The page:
20 October 2017
October famously brings strong winds, so it’s no surprise that the weather between here and Europe should turn stormy. This was always on the cards, given the European Commission’s diary-date to hear Barnier’s progress, and the coincident onset of the minimum period required for British contingency planning. This last explains the recent polemical fury about “no deal”, becoming more than negotiating rhetoric with every day that passes. Steve Baker, celebrated for his resource and aggression, leads this policy strand, so it would be foolish to dismiss David Davis’ Halloween presentation to Cabinet on the subject. Meanwhile, as though generals fighting the last war, Lloyd Bankfein and Lord Mandelson make much of the price of departure, Jeremy Corbyn promises a manufacturing economy and parti pris journos stoke the fire. Let’s aim off all of them and try for a sanity check.
The EU has pushed a Brexit process which deliberately or accidentally impairs a positive outcome: it kicks off with the three toughest issues - money, Ireland and dispute resolution (hiding behind citizens’ rights). This undermines rather than cultivates mutual confidence. M Barnier’s mandate lacks any wriggle-room and Mrs May’s request for flexibility has fallen on ears still largely deaf to her.
It is dopey to argue that the EU benefits from any amount of British weakness; Brussels needs just enough for May to deliver the deal it wants. In fact she is signalling she is close to becoming too weak for this, rolling out the negotiator’s staple “I can’t sell this back home”. This prompts a roseate thought: is the Cabinet’s conspicuous disunity a device intended to strengthen May’s Brexit hand? Sadly, it is less of a stretch to believe in chaos. Regardless, it is hampering domestic administration by holding up the Great Repeal Bill, while the inflammatory soundbite of “no deal” has given new fire to Remainers and a tactical gift to Corbyn. Now for a couple of months of nail-biting on money, while the EU faces wild cards of its own - Catalonia, Austria and Merkel; plus the current ration of global turmoil - Trump, Iran and North Korea.
The EU has maintained unity and it would be mistaken to expect (eg) German manufacturing to bolt the lead from its government. On the other hand, economic voices always end up driving trade negotiations and eventually they will make themselves heard. These will include manufacturing exporters and participants in integrated supply chains - eg, BMW, Airbus and (who knew?) Guinness; public service contractors - eg, EDF, Veolia and Deutsche Bundesbahn; plus nations which export labour - Poland and its southern neighbours; or are economically close - Denmark, Ireland and the Netherlands; or otherwise hanker for special treatment - Spain seeking fishing access in return (say) for continued benefits for Costa retirees.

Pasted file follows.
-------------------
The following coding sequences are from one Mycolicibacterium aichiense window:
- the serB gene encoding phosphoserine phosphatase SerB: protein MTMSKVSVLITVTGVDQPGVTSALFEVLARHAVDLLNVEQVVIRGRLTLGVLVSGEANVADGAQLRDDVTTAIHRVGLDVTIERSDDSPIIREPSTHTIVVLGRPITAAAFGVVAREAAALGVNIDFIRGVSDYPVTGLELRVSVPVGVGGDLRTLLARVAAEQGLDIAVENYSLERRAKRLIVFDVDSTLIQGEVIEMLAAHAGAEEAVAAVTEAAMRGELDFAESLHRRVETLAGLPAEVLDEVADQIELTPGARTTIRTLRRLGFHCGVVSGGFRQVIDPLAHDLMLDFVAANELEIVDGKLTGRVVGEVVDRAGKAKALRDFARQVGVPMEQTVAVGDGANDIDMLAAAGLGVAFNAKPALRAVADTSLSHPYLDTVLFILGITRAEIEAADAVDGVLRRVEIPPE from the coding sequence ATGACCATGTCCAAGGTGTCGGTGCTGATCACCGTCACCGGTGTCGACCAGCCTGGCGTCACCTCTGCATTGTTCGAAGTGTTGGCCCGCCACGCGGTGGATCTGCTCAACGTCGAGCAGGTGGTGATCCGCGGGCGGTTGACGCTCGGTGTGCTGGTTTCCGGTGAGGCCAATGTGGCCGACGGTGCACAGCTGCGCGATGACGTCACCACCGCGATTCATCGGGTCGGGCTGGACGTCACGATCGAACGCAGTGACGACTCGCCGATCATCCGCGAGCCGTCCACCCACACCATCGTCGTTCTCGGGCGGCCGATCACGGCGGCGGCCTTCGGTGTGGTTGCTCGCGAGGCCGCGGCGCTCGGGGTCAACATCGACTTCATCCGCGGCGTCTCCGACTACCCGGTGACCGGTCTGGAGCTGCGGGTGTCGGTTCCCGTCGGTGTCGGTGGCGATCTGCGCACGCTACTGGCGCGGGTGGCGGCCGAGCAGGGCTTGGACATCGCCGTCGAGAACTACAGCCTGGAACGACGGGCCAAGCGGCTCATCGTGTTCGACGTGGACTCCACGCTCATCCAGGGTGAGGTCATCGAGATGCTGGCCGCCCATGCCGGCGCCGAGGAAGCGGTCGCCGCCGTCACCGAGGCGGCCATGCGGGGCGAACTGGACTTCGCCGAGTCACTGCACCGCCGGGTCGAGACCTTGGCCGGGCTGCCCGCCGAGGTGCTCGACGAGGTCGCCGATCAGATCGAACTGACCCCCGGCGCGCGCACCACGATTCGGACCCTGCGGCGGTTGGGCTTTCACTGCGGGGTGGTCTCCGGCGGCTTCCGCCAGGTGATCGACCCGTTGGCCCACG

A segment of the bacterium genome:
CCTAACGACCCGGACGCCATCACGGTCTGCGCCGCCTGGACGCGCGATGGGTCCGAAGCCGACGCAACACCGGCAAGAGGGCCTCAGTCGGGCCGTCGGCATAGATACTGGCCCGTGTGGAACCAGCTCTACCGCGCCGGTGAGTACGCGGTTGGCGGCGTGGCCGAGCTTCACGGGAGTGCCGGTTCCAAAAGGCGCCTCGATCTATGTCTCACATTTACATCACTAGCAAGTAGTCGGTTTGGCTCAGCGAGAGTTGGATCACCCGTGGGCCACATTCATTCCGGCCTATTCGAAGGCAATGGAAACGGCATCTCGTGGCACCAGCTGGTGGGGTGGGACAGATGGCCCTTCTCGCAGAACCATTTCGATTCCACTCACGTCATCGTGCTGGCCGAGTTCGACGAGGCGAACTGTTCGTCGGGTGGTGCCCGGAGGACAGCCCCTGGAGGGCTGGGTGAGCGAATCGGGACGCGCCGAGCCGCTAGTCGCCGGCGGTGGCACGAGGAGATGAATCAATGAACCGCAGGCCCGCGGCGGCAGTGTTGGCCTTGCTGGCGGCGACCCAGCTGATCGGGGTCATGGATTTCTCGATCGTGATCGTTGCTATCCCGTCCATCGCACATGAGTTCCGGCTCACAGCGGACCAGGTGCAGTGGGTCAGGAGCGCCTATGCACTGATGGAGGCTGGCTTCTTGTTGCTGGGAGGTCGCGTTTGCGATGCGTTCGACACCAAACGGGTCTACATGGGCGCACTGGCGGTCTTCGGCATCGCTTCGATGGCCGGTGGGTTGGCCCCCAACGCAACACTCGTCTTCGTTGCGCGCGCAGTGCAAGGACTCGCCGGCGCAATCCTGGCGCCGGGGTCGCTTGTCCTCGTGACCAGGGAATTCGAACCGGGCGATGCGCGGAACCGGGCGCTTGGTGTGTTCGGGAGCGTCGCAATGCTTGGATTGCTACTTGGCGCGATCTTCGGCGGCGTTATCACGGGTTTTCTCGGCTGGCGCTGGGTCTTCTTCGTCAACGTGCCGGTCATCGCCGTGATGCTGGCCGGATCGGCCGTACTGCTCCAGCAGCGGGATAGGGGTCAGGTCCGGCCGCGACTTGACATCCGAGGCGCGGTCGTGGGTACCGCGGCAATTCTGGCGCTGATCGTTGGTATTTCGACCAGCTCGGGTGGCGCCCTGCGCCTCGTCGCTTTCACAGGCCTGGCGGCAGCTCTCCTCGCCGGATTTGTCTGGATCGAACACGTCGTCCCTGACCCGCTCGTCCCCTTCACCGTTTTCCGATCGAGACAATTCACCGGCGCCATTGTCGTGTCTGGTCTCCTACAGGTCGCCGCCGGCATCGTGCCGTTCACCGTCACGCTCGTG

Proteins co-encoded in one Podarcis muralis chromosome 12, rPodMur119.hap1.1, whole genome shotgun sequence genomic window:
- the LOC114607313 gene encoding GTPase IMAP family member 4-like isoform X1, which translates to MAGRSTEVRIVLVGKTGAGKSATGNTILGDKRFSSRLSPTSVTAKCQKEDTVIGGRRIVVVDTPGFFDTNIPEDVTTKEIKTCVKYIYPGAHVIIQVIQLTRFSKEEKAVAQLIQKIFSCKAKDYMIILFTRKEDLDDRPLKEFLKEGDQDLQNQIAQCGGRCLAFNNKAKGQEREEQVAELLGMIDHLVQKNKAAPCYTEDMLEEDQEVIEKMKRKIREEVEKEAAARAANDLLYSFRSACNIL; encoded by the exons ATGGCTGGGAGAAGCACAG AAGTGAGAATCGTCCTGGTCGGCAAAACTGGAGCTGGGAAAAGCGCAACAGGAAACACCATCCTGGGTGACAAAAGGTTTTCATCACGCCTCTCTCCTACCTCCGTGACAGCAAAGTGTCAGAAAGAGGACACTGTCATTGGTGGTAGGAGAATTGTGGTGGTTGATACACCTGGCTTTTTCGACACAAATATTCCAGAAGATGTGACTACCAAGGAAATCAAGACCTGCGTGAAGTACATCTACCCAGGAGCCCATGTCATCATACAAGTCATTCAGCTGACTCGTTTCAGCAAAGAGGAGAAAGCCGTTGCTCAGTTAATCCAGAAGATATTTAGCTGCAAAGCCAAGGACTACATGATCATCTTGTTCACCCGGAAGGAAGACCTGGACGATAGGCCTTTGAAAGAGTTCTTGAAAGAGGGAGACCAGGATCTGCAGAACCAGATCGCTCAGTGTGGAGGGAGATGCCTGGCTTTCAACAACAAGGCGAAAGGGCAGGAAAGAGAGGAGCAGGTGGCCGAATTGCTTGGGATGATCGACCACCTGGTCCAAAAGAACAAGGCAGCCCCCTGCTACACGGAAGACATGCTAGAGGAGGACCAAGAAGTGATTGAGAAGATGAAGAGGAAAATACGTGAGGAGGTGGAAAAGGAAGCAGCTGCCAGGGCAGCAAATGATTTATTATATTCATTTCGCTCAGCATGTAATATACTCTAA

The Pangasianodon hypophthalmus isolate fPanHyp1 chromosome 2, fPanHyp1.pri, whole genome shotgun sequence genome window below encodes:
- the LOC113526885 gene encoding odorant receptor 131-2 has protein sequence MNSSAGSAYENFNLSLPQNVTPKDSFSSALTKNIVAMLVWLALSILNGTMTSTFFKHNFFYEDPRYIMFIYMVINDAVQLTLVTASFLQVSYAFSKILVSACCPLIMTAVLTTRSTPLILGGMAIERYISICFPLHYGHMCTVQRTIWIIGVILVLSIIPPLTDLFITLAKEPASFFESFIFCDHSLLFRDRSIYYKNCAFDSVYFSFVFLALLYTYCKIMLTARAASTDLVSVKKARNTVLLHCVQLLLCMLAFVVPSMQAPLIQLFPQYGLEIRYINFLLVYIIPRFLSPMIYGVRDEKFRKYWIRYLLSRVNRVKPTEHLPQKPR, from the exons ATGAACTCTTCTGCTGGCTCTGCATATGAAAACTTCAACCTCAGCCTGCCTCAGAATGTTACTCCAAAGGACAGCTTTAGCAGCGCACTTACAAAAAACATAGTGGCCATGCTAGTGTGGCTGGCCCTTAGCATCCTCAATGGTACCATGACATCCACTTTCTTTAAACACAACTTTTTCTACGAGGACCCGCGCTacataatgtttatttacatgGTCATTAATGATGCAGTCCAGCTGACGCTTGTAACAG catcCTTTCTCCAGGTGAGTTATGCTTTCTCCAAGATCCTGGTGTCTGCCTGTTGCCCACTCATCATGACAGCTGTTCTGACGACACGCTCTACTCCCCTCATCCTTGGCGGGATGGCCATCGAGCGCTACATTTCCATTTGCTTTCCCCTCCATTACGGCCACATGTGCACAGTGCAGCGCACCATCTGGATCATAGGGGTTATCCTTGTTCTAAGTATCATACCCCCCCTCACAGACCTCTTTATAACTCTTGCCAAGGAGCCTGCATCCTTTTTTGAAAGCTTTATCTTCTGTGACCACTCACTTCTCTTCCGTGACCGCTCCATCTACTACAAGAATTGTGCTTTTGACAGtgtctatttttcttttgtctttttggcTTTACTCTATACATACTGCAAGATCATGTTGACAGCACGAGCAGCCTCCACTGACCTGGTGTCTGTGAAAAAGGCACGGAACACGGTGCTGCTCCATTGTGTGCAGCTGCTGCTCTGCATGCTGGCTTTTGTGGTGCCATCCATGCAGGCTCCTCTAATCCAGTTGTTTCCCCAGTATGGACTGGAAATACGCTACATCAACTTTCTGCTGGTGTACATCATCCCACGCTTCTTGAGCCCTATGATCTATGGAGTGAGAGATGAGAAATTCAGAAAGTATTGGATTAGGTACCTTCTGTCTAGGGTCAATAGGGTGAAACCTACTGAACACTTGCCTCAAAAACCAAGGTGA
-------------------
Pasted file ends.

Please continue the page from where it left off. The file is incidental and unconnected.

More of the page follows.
September’s headline topic, an implementation or transition period, has been almost forgotten. There is sense in this as the two sides are getting nowhere on an agreement about a destination: Barnier is unable formally to discuss it, but other EU figures are taking turns to trash the UK’s strap-line about a “new, deep and special partnership” as insufficiently specific. In fact the destination is more or less binary: unless there are similar trading and regulatory arrangements to those now prevailing (save for arms-length dispute resolution), there is little to discuss. This leaves unresolved the private sector’s reasonable requirement for regulatory certainty. What with one thing and another, the odds on “no deal” continue to shorten. If this becomes policy, it provides certainty of sorts, also bringing three thorny problems to the fore.
1) Integrated supply-chains;
2) Queues at Dover and Harwich; and
3) Cross-Ireland stability.
The solutions are (you heard it here first):
1. Free Trade Zones at Cowley (BMW), Filton (Airbus), Belfast (Guinness) and no doubt elsewhere;
2. Working-level deals (eg, between the Port Authorities of Calais and Dover, Harwich and Hook of Holland, Dublin and Holyhead), relieving all concerned of the embarrassment of state-to-state relations bypassing EU competencies; and
3. A hard-ish internal border between Northern Ireland and the island of Britain. The precedent for political purposes would be the agricultural inspections at (eg) Needles on the California-Arizona border. Curbing untoward traffic across the Irish Sea would mean beefing up harbourmasters, Coastguard patrols and maritime radar.
This is a tough time for those who prefer their politics to be measured. Brexit negotiations have reached their first crisis - it may not be their last. At home, unreconciled politicians, commentators and journalists are taking the opportunity to weigh in with every kind of inflammatory material. Best to recall that tempers become heated in negotiations; and that the view we’re getting is distorted by a moment of acute domestic disharmony. Also to brace ourselves, as in the normal course of things the hurricane season is followed by winter. It probably stretches the metaphor to invoke the inevitable spring, so let’s simply stand our ground as recognising that we’re in for some trying headlines and that, as the Sufists remind us, this too shall pass.